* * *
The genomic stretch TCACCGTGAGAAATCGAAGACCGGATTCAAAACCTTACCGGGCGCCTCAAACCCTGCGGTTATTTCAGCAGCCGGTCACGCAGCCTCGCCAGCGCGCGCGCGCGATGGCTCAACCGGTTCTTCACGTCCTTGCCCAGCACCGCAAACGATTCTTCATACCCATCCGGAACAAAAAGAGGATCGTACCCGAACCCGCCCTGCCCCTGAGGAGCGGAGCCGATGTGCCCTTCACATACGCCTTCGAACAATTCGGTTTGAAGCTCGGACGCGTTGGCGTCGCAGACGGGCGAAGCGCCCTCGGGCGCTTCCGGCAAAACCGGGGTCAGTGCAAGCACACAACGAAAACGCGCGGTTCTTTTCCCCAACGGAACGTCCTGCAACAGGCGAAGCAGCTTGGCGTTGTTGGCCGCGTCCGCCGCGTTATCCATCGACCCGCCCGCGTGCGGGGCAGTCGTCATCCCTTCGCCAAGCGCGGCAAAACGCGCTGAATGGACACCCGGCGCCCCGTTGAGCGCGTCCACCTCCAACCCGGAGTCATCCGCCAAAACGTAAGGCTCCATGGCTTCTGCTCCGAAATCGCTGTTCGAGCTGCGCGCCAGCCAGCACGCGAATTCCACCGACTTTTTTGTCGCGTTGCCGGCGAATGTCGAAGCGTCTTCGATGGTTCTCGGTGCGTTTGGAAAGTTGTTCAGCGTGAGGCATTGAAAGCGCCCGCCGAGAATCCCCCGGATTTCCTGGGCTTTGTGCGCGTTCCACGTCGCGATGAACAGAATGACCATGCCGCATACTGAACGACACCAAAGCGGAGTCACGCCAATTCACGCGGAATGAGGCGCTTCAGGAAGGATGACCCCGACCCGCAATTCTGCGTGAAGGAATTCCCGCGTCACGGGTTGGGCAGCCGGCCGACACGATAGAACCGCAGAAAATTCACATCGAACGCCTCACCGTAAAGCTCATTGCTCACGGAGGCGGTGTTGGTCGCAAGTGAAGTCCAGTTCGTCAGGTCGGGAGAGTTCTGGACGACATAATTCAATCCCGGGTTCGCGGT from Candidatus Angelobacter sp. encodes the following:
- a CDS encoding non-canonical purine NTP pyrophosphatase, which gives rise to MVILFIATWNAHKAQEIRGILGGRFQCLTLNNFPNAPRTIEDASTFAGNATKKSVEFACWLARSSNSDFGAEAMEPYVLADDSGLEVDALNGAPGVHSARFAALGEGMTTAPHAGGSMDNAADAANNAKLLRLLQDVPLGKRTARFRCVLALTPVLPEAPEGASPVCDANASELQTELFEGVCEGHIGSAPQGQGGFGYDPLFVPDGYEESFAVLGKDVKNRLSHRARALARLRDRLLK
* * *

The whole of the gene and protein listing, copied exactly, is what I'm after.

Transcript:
The genomic stretch TCACCGTGAGAAATCGAAGACCGGATTCAAAACCTTACCGGGCGCCTCAAACCCTGCGGTTATTTCAGCAGCCGGTCACGCAGCCTCGCCAGCGCGCGCGCGCGATGGCTCAACCGGTTCTTCACGTCCTTGCCCAGCACCGCAAACGATTCTTCATACCCATCCGGAACAAAAAGAGGATCGTACCCGAACCCGCCCTGCCCCTGAGGAGCGGAGCCGATGTGCCCTTCACATACGCCTTCGAACAATTCGGTTTGAAGCTCGGACGCGTTGGCGTCGCAGACGGGCGAAGCGCCCTCGGGCGCTTCCGGCAAAACCGGGGTCAGTGCAAGCACACAACGAAAACGCGCGGTTCTTTTCCCCAACGGAACGTCCTGCAACAGGCGAAGCAGCTTGGCGTTGTTGGCCGCGTCCGCCGCGTTATCCATCGACCCGCCCGCGTGCGGGGCAGTCGTCATCCCTTCGCCAAGCGCGGCAAAACGCGCTGAATGGACACCCGGCGCCCCGTTGAGCGCGTCCACCTCCAACCCGGAGTCATCCGCCAAAACGTAAGGCTCCATGGCTTCTGCTCCGAAATCGCTGTTCGAGCTGCGCGCCAGCCAGCACGCGAATTCCACCGACTTTTTTGTCGCGTTGCCGGCGAATGTCGAAGCGTCTTCGATGGTTCTCGGTGCGTTTGGAAAGTTGTTCAGCGTGAGGCATTGAAAGCGCCCGCCGAGAATCCCCCGGATTTCCTGGGCTTTGTGCGCGTTCCACGTCGCGATGAACAGAATGACCATGCCGCATACTGAACGACACCAAAGCGGAGTCACGCCAATTCACGCGGAATGAGGCGCTTCAGGAAGGATGACCCCGACCCGCAATTCTGCGTGAAGGAATTCCCGCGTCACGGGTTGGGCAGCCGGCCGACACGATAGAACCGCAGAAAATTCACATCGAACGCCTCACCGTAAAGCTCATTGCTCACGGAGGCGGTGTTGGTCGCAAGTGAAGTCCAGTTCGTCAGGTCGGGAGAGTTCTGGACGACATAATTCAATCCCGGGTTCGCGGT from Candidatus Angelobacter sp. encodes the following:
- a CDS encoding non-canonical purine NTP pyrophosphatase, which gives rise to MVILFIATWNAHKAQEIRGILGGRFQCLTLNNFPNAPRTIEDASTFAGNATKKSVEFACWLARSSNSDFGAEAMEPYVLADDSGLEVDALNGAPGVHSARFAALGEGMTTAPHAGGSMDNAADAANNAKLLRLLQDVPLGKRTARFRCVLALTPVLPEAPEGASPVCDANASELQTELFEGVCEGHIGSAPQGQGGFGYDPLFVPDGYEESFAVLGKDVKNRLSHRARALARLRDRLLK